READ LOCAL First is the world’s most extensive library of Utah-related poets and writers. For this first installment of 2022, we present Vince Font.
Font is a writer, editor, and the founder of Glass Spider Publishing, a hybrid micropublisher in Ogden, Utah. Font is the author of the Shadows on the Page book series, the first of which, Shadows on the Page, won the 2021 League of Utah Writers’ Gold Quill Award in the Collections/Anthology category. His other works include the horror novella Gnome Way Out and the nonfiction book American Sons: The Untold Story of the Falcon and the Snowman. His nonfiction essay, Dear Carlitos (A Letter to My Brother), was awarded second prize in the 2021 Utah Original Writing Competition. We are proud to add Dear Carlitos our library.
(A Letter to My Brother)
Do you remember that thing you used to do when we were kids? The thing with the turtles. When we lived in the old house by the creek, sometimes in summer it would rain so hard that it would flood, turning the backyard into our very own specimen pond. There were frogs of all sizes, earthworms thick as rope, salamanders slick as snot, and water bugs and crayfish everywhere. But they didn’t hold your interest. Not like the turtles did.
Maybe it was the sight of so many of them on their backs, powerless to right themselves, that triggered your own feelings of helplessness and made you want to fix them. Or maybe you saw them as some great spilled bounty of mosaic stones you felt compelled to put back in order.
Whatever it was, watching you on those days was like witnessing a whirling dervish set loose upon the earth. You’d erupt from the back patio door and splash all through the flooded yard, feet kicking up explosions of mud as you raced from one turtle to the next, gathering them up and bringing them onto the hardwood deck where it was dry, lining them up in crooked rows like some mad child’s nature exhibit.
Most of the turtles were small, no bigger than your fist, but some were huge—as big around as that enormous dinner platter Mom always kept on display in the dining room but never used. You moved more cautiously with those but they never slowed you down, and you raced with the urgency of a saver of lives, oblivious to the cold and rain and the fact everyone in the neighborhood looked at you like you were something to fear.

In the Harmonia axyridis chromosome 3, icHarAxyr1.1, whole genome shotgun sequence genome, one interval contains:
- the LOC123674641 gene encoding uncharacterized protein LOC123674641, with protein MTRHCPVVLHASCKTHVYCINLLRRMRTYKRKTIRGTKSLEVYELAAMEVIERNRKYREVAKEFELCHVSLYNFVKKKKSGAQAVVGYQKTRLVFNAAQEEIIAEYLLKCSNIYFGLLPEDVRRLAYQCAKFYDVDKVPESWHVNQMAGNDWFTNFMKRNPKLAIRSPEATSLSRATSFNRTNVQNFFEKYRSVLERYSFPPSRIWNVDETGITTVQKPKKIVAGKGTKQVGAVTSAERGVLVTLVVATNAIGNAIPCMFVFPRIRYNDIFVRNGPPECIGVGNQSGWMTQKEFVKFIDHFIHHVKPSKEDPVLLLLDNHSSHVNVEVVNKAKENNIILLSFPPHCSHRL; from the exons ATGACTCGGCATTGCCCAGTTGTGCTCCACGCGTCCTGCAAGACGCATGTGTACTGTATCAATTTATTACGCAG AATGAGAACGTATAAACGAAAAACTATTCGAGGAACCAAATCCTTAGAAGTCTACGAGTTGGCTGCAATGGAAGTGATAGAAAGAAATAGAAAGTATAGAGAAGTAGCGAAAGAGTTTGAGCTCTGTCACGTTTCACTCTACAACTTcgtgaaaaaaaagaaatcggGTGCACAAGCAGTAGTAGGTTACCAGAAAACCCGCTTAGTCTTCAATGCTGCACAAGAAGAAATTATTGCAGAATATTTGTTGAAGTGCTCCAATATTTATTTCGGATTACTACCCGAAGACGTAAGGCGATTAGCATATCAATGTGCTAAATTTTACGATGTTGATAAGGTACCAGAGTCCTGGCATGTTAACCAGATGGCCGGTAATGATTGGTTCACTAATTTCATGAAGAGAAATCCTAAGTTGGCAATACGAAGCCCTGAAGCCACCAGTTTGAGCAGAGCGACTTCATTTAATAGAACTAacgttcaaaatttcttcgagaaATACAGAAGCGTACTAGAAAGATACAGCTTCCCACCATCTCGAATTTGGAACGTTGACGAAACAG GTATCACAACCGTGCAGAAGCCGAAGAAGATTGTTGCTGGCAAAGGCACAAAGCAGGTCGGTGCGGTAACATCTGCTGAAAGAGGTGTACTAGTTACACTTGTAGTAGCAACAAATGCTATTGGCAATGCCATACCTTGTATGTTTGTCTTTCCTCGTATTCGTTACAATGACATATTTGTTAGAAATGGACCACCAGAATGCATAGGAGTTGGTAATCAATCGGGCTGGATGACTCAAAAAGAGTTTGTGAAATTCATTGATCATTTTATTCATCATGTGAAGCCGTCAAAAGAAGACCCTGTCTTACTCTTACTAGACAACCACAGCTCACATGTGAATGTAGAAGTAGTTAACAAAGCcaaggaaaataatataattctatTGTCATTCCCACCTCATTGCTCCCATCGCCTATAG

I knew you weren’t because I am your brother, but I like to think I would have known better even if I wasn’t.
Once you were certain no turtle had been overlooked, you’d carry them back down to the creek, one by one, returning them all to their rightful places even though there was no way to be certain exactly where they belonged. Who knows how many changes to the habitat you affected? How many future turtle lineages were saved?
Mom wouldn’t let me go outside because I was too small, so I stood at the window and watched. Each time you came back from the creek, you were muddier than before, but there was an expression of such joy on your face that it was impossible not to see what was happening. It was as if a great weight were being lifted from you, and for a short time you didn’t look like the slow kid at the end of the block all the other children avoided, but someone to be admired. Even if all you ever did was save some slimy turtles.
I always thought it was too bad those times were so infrequent and short-lived. Most of us spend the entirety of our lives praying floods don’t happen. You longed for them—and when they arrived, you reveled in them.
One time during an especially bad flood, you took a spill down the hill and practically ruined that brand new “Mork from Ork” t-shirt you loved so much, but even that didn’t stop you. Mom knew better than to try to call you inside to change, so she came outside and snatched it right off your back, forcing you to finish your mission bareback.